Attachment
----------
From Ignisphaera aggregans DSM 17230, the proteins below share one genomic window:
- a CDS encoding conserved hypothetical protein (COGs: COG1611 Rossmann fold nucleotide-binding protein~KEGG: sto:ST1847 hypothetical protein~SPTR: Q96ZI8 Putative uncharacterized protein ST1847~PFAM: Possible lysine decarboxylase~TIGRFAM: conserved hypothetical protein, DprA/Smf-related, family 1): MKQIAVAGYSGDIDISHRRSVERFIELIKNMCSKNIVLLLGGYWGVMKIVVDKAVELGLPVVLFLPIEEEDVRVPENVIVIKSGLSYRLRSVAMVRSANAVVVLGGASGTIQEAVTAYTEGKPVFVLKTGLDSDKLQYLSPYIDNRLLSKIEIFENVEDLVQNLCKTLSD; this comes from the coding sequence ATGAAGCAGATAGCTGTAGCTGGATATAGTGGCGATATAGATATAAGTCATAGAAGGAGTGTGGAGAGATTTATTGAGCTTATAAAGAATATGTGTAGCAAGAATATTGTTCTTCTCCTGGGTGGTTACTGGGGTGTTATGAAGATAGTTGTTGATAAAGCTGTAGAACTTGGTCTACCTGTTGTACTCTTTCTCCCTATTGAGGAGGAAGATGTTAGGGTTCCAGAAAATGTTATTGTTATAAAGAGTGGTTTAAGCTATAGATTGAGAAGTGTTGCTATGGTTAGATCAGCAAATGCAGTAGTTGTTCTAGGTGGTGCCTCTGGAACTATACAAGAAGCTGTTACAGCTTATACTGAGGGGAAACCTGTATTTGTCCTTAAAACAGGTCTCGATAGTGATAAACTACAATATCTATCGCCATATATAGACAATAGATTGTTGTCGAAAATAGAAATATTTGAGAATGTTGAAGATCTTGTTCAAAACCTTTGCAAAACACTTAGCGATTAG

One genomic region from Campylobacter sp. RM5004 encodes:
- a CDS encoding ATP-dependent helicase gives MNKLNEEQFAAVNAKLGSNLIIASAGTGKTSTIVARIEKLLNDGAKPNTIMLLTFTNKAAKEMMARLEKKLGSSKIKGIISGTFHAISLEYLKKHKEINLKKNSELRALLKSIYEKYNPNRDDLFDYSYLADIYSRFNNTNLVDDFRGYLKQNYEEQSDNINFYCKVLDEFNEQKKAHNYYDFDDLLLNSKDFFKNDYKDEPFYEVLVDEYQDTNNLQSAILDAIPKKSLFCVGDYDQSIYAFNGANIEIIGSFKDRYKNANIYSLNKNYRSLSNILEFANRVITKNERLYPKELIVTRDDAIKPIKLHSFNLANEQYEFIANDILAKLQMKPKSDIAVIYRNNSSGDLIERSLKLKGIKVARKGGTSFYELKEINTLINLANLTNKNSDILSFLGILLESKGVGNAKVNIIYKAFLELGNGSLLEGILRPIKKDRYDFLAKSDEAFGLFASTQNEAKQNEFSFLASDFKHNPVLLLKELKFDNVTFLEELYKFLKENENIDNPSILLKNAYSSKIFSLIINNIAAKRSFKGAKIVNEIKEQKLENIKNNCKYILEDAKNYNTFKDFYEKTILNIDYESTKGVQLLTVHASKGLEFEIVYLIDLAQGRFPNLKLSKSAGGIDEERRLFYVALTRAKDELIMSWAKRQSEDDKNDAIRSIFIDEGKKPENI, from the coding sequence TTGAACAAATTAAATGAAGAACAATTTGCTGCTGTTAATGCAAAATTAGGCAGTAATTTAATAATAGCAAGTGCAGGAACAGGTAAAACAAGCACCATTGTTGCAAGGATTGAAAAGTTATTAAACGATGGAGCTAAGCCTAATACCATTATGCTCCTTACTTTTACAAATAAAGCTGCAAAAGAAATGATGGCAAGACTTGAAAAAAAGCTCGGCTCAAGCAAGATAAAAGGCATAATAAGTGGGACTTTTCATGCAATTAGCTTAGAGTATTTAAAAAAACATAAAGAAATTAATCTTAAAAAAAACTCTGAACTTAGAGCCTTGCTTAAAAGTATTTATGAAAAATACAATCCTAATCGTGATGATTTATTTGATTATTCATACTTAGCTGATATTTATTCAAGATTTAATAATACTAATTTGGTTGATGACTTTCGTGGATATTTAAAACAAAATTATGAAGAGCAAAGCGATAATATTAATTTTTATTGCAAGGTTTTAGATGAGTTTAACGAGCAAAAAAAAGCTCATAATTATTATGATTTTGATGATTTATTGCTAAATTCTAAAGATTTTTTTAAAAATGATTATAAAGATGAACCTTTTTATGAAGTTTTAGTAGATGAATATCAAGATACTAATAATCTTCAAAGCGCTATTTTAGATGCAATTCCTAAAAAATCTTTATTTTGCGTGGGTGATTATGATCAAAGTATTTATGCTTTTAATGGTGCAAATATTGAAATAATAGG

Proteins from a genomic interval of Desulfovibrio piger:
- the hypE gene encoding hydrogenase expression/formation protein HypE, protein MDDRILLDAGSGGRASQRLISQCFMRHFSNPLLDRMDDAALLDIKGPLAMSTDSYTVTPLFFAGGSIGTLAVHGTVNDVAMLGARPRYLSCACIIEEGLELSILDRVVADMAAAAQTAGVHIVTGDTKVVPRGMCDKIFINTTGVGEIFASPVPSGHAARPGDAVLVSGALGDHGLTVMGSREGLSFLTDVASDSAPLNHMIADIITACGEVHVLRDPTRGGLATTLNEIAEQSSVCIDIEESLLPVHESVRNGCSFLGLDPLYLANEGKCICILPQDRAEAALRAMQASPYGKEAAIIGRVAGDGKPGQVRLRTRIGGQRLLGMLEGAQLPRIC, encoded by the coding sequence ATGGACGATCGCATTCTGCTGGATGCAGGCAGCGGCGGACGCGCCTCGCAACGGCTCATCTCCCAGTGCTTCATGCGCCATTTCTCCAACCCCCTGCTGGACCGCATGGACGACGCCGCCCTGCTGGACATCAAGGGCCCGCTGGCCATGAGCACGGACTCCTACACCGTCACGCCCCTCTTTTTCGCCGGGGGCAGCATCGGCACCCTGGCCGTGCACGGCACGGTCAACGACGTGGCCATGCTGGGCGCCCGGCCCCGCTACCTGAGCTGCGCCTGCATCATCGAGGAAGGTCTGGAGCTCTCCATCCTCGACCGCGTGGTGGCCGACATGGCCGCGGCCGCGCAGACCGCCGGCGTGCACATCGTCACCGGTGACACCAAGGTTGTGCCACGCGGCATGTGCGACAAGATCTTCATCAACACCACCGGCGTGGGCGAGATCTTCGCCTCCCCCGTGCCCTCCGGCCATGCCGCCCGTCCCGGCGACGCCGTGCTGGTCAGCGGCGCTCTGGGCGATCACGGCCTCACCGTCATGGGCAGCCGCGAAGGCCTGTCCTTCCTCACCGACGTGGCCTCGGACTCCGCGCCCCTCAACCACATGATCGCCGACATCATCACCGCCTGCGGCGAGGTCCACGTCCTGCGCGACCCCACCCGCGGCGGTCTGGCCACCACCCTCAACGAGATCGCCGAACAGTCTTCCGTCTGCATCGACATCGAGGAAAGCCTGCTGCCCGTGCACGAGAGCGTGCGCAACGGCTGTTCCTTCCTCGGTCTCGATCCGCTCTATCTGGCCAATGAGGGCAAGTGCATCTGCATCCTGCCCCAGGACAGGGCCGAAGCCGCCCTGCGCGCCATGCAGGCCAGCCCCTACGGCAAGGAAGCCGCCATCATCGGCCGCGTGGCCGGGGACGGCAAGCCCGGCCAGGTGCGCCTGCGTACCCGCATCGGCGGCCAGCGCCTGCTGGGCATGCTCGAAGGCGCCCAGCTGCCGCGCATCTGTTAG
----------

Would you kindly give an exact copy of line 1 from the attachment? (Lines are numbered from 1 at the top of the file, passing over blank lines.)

From Ignisphaera aggregans DSM 17230, the proteins below share one genomic window: